Uncertainty visualizations are increasingly used in communications to the general public. A well-known example is the weather forecast. Rather than providing an exact temperature value, weather forecasts often show the range in which the temperature will lie. But uncertainty visualizations are also deployed in graphical forecasts that are used for decision-making in many other different areas like agriculture, flood management, health care, and ﬁnance. Visualization appears to be an intuitive way to communicate uncertainty. In principle, uncertainty visualizations enable users to make better decisions by enhancing their awareness of the inherent uncertainty in the data. However, in practice many people (even experts) frequently misunderstand both the concept of uncertainty and its visualizations. We are currently investigating how the visual form and width of the graphical representation of uncertainty ranges affect how people interpret the underlying uncertainty distribution.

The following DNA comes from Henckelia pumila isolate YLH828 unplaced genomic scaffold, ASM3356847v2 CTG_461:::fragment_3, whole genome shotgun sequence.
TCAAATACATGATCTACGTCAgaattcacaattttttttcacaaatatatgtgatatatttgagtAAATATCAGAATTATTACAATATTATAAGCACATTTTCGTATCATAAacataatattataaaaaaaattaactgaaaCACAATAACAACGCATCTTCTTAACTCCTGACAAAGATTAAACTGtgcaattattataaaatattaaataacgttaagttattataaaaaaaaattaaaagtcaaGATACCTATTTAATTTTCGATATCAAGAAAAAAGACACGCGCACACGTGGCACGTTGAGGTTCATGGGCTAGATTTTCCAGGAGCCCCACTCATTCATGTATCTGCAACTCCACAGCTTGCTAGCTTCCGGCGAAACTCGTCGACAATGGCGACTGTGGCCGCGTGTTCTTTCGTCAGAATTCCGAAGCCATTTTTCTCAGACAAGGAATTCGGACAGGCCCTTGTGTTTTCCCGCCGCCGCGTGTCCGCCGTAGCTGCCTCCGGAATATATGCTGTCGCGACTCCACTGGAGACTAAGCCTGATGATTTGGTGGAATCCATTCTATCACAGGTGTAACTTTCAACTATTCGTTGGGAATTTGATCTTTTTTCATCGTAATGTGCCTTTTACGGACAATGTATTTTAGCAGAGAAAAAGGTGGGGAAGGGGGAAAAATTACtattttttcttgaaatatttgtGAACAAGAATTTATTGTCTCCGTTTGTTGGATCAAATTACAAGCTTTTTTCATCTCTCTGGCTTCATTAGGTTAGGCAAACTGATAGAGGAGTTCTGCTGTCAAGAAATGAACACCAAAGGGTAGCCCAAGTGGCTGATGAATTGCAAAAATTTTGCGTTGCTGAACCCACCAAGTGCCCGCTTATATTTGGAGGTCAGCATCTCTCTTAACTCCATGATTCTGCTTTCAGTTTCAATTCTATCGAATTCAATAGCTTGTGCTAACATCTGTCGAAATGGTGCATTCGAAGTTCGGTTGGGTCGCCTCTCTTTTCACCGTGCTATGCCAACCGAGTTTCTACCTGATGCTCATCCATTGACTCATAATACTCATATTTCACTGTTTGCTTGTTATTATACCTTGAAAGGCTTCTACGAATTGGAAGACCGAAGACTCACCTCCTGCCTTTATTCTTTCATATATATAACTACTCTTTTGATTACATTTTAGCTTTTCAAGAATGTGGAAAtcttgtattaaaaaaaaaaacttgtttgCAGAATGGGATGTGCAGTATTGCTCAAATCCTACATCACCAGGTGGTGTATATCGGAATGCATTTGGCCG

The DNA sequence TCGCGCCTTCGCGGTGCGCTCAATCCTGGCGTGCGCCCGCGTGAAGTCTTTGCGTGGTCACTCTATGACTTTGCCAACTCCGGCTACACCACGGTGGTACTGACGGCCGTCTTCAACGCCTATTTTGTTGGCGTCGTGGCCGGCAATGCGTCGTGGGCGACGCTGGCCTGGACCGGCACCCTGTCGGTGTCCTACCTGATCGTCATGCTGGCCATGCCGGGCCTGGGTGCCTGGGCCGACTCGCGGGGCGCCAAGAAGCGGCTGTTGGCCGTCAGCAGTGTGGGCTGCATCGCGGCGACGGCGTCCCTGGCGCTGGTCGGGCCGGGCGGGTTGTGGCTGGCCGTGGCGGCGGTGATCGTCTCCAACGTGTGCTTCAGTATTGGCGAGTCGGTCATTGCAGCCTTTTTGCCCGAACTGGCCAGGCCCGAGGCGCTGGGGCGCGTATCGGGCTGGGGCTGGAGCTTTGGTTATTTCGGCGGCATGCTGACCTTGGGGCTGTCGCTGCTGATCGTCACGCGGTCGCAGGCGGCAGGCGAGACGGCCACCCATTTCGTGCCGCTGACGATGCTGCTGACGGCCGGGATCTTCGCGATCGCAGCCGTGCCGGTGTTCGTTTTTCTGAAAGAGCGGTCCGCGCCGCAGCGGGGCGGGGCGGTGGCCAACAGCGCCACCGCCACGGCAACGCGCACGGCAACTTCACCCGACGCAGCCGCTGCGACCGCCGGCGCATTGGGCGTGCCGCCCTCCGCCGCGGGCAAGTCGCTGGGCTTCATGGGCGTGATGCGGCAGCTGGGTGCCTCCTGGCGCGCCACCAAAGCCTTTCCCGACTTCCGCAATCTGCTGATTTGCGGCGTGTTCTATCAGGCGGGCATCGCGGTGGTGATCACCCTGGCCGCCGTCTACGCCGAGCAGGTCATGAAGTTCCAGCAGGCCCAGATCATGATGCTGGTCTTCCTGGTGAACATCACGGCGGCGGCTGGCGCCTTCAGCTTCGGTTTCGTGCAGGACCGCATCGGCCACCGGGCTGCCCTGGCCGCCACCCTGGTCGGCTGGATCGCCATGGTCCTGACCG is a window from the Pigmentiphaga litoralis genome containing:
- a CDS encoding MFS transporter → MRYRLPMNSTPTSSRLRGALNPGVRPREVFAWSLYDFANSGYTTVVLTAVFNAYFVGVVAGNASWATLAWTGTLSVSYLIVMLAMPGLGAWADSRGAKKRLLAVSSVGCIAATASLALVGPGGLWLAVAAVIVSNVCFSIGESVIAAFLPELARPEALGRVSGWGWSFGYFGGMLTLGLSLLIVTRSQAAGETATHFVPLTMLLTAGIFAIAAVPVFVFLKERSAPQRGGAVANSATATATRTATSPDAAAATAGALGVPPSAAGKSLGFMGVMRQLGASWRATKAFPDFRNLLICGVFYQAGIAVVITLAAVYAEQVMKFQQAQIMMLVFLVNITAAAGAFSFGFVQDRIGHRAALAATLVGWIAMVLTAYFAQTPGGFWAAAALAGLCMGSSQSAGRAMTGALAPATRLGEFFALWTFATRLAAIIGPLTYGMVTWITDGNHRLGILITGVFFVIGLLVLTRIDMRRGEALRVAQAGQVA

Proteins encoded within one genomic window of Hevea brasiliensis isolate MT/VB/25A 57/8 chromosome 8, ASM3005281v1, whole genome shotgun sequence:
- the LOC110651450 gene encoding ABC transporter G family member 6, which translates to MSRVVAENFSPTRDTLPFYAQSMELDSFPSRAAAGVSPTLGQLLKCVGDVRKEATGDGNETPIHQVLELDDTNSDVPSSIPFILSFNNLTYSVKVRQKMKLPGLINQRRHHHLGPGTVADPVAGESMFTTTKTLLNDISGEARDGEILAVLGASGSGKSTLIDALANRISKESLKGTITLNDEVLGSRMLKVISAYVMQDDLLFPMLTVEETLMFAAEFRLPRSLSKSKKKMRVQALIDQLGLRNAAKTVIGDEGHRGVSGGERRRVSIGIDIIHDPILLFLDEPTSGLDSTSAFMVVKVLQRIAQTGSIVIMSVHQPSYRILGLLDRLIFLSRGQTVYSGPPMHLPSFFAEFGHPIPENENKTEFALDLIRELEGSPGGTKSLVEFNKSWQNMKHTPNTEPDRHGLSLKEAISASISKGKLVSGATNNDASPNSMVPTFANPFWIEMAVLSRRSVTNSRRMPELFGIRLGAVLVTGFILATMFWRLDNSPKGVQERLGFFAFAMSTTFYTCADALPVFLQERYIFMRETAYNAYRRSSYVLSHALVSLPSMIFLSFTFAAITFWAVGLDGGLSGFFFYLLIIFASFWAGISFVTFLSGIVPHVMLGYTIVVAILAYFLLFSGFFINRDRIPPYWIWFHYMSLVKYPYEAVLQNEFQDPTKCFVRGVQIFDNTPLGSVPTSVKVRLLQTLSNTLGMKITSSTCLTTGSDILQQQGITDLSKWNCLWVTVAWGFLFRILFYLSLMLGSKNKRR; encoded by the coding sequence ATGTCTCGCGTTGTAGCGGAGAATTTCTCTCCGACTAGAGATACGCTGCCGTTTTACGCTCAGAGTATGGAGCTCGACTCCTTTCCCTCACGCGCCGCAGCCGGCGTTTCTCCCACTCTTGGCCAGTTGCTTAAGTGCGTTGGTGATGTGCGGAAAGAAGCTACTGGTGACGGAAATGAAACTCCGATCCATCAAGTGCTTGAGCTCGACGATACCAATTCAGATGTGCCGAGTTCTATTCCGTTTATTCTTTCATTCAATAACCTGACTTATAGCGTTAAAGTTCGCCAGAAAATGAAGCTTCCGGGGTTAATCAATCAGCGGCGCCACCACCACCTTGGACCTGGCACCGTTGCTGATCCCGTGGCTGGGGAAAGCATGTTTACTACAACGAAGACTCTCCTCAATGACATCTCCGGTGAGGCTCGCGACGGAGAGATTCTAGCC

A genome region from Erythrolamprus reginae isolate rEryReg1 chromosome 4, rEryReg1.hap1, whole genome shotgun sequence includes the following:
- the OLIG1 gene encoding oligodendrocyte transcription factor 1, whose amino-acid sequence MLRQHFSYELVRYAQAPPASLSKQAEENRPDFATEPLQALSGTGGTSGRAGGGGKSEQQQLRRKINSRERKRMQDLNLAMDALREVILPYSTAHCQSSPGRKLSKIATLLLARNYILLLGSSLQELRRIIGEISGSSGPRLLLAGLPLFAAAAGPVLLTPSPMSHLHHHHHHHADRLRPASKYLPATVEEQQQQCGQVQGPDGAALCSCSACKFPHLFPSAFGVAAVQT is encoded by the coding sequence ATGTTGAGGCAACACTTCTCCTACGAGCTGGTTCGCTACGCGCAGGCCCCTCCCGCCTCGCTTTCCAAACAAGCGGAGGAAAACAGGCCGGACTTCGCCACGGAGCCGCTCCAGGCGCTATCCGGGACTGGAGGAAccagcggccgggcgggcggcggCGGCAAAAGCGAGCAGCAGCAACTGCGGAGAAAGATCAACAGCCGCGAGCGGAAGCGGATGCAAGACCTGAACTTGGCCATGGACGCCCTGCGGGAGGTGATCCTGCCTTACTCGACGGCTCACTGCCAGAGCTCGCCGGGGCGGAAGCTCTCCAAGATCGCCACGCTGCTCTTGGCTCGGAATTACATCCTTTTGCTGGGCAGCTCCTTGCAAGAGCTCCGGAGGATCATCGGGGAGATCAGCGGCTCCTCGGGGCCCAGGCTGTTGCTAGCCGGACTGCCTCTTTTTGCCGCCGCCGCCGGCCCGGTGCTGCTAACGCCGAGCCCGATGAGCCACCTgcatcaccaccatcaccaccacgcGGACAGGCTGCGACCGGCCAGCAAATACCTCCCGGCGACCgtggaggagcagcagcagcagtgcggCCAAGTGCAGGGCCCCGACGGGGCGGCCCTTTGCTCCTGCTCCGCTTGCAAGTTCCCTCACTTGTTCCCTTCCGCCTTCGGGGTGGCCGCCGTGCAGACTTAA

|Journal||Tijdschrift voor human factors|
|Publication status||Published - 2016|